Departments should notify parents/guardians in advance if minors will be taken someplace via public transportation. Parents/guardians should provide advance written permission to transport their minor via public transportation.
Minors under age twelve should be restricted to one area of the bus or train for easier supervision. Adults should stand or sit on the periphery of the area to which minors on public transportation are restricted. They should take a head count or roll call before boarding public transportation and upon leaving public transportation, and should not proceed until all minors are accounted for unless safety considerations dictate otherwise.
Employees and volunteers who are part of a campus activity involving minors should not meet in person outside the activity with any individual minor unless the employee’s or volunteer’s adult supervisor has been made aware of the meeting and approved it in advance and only then if the employee or volunteer follows the rule of three, i.e. at least one other adult or minor should also be present.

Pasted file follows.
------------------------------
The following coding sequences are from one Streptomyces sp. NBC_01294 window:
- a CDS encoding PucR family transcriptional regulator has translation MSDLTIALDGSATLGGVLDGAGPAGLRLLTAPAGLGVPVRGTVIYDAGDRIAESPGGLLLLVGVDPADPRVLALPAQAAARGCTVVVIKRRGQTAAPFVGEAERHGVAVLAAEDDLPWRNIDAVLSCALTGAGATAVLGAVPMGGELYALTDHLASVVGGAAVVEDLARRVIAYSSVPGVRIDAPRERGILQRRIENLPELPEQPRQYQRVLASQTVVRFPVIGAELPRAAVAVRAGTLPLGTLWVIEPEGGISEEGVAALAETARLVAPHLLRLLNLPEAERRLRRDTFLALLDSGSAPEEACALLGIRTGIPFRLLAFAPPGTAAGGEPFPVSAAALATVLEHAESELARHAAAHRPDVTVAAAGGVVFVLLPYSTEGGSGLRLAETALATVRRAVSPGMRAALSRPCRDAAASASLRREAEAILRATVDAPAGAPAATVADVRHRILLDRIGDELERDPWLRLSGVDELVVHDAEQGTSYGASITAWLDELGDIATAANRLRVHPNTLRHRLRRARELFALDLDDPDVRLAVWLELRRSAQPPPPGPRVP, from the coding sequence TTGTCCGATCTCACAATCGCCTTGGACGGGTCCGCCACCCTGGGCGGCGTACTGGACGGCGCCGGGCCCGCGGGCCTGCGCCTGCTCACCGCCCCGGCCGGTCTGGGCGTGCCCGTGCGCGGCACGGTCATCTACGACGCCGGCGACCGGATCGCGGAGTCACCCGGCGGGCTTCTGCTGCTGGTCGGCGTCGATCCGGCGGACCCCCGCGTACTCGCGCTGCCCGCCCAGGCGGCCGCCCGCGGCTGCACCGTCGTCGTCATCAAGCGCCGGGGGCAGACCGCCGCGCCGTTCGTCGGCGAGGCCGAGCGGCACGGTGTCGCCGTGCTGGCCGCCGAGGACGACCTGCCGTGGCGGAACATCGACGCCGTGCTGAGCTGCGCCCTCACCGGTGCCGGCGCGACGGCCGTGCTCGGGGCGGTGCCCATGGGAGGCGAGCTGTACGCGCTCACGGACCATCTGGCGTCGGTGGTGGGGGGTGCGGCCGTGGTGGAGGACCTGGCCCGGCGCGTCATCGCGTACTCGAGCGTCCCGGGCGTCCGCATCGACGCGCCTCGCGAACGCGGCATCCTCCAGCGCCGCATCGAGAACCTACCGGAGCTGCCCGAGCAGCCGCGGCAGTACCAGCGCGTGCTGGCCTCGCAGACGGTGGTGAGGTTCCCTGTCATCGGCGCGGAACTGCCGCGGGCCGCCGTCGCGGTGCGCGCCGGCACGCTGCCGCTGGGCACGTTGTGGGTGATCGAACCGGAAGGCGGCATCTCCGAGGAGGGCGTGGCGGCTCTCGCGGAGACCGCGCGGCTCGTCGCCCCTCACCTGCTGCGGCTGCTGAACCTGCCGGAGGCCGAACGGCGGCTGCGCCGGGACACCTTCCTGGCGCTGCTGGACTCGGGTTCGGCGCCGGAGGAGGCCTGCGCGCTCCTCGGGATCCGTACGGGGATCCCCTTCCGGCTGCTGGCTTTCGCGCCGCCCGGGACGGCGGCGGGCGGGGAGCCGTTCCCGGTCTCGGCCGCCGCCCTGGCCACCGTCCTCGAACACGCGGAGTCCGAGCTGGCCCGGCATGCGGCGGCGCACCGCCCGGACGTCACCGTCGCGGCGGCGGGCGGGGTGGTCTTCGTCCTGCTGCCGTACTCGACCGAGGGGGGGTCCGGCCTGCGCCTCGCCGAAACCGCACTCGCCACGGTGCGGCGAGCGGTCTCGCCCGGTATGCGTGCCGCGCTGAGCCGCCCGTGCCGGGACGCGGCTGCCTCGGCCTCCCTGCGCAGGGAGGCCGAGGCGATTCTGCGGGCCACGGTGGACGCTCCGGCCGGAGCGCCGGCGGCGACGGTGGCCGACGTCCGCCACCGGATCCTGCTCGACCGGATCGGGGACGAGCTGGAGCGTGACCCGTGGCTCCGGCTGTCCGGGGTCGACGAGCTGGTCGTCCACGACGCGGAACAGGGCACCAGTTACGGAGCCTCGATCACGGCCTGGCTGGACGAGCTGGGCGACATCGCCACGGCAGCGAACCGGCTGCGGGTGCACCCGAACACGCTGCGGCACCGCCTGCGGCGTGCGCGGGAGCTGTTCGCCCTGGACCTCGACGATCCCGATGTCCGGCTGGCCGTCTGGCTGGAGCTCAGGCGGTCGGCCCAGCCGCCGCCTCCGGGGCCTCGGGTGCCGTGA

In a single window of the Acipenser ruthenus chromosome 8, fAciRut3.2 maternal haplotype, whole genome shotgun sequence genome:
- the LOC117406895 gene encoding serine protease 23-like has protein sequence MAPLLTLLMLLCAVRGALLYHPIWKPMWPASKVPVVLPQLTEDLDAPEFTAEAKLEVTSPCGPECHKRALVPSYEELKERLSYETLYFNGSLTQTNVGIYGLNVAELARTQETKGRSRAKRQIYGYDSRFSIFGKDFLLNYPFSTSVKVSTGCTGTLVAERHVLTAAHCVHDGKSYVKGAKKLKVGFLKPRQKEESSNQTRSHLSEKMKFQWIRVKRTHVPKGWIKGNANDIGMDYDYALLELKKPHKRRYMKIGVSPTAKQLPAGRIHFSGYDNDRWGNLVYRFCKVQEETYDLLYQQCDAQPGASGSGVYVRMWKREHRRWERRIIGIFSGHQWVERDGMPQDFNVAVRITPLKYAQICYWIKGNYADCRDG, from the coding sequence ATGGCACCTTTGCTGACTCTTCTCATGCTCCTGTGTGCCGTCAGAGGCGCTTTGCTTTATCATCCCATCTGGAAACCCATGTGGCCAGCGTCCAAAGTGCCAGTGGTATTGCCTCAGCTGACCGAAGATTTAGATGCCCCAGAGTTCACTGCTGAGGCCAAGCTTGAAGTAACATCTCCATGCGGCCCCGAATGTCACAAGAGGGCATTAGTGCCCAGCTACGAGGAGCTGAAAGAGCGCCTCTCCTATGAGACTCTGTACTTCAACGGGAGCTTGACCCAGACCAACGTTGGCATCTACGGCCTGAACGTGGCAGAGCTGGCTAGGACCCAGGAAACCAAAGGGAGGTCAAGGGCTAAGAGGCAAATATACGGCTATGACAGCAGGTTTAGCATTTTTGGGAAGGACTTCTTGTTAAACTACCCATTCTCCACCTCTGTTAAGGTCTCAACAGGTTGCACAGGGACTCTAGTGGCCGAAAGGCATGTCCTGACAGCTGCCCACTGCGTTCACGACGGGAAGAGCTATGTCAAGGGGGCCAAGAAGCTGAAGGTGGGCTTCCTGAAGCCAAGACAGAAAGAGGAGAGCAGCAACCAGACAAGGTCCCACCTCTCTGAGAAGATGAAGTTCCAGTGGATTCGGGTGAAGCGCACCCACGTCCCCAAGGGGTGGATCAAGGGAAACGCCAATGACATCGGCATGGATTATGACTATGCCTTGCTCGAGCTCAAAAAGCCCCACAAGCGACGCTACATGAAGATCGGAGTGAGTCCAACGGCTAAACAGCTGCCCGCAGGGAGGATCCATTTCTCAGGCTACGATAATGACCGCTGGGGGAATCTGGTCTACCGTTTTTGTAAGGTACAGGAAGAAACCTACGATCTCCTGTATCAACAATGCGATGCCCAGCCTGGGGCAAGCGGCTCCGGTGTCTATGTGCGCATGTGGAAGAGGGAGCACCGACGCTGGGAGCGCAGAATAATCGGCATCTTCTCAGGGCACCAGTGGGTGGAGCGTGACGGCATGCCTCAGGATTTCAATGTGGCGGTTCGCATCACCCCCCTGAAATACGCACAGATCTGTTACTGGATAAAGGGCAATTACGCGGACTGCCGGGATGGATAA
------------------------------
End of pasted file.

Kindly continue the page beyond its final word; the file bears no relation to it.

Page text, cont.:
Employees and volunteers supervising a campus activity involving minors may meet groups of program participants outside the activity provided:
- The employees or volunteers have written permission from the parents/guardians of each minor participating in the outside activity
- The outside activity is held in a public place such as a restaurant, museum, or stadium.
TELEPHONIC AND ELECTRONIC COMMUNICATION
Employees and volunteers may communicate through electronic media to groups of program participants. However, unless they copy or otherwise include another adult connected to the activity (preferably their supervisor), employees and volunteers participating in a campus activity involving minors should not: